There are at present nine exhibitions of interest on display in the various museums and galleries around the University.
The current exhibition at the Germanic Museum, in memory of Kuno Francke, professor of Germanic Culture, and former curator of the Museum, consists of German prints from the early fifteenth century to the present day.
In the New Fogg Museum of Art there are several exhibitions of worth. The paintings of the Naumburg Bequest, including Rembrandt's "Portrait of an Old Man", El Greco's "Christ Driving the Money-Changers from the Temple," and "Portrait of a Preacher of Holland" by Franz Hals, are perhaps the most important. There are also exhibitions of nineteenth century watercolors, Rembrandt etchings, and Old Master drawings, as well as the new loan exhibition of objects excavated at Ur by the joint expedition of the British Museum and the Museum of Pennsylvania.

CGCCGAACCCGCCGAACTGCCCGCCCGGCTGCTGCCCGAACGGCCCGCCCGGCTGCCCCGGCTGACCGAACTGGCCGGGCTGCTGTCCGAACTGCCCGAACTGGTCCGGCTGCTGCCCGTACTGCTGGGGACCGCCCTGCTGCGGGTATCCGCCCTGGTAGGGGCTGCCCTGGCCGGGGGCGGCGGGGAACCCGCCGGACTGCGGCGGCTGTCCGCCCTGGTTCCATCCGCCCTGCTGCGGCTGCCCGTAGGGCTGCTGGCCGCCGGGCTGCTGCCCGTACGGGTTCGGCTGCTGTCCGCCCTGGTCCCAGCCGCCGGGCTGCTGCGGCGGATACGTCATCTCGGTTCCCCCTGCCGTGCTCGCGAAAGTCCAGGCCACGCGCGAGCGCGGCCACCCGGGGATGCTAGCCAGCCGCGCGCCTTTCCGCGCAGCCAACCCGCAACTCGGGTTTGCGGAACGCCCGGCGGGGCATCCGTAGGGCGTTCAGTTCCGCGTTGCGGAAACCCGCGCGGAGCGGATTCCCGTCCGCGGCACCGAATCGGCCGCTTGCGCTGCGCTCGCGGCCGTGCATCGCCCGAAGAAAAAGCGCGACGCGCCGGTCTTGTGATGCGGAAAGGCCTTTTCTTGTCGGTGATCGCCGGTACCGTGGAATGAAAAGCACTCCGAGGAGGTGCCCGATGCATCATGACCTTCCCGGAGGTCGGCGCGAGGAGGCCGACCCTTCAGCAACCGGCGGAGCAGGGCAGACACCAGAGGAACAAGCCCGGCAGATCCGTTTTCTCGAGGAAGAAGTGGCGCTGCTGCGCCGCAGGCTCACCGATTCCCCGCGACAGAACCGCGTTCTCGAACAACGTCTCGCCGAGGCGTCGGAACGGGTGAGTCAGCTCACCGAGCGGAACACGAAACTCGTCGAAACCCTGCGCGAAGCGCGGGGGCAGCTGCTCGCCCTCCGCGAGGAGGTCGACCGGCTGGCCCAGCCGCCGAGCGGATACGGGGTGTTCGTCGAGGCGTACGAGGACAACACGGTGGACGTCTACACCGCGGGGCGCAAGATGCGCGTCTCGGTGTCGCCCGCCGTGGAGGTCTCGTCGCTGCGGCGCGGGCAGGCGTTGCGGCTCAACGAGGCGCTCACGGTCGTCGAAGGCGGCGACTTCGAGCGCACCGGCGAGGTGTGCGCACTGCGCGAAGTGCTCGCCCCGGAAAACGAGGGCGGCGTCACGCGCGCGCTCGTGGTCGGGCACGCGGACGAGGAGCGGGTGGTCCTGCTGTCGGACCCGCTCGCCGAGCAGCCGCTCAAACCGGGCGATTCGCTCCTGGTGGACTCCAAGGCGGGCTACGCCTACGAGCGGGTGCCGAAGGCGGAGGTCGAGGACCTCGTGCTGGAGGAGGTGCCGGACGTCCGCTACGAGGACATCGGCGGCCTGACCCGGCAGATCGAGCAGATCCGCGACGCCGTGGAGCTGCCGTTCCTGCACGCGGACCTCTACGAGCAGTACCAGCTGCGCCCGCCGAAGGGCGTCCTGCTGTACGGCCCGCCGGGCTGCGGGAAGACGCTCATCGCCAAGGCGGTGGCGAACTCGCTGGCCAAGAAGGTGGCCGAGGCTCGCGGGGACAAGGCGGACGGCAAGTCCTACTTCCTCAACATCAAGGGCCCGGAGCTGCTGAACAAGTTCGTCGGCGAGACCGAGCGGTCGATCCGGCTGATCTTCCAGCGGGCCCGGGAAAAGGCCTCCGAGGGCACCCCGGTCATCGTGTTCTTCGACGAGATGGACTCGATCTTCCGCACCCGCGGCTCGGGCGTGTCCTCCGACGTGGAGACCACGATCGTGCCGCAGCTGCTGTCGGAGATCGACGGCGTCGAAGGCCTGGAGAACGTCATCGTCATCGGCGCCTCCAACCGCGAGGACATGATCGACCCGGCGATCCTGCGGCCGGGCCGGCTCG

A part of the Caroline Miller Parker Collection, given to the University by A. H. Parker '97, consisting of some of the works of Walter Crane is now on exhibition in the Treasure Room of Widener Library. Walter Crane, who was a well know book illustrator of the latter part of the nineteenth century, is represented by some of the original drawings and paintings for his illustrations of children's books, pages from his book, "Line and Form," and his sketch books, which he did for his own pleasure during his travels in Europe.
Also in Widener Library, in the Widener Room, is an exhibition of a series of Kate Greenaway Almanacs for the years 1883 to 1895 and a series of Punch's Pocket-Books.
For the modernists there is the current exhibition of the Harvard Society of Contemporary Art that will close Saturday. It consists mainly of the works of a colony of Germans known as the Bauhaus, and contains besides photographs of the very modern living quarters of the community, which is situated in Dessau near Berlin, a collection of paintings and drawings by members of the colony.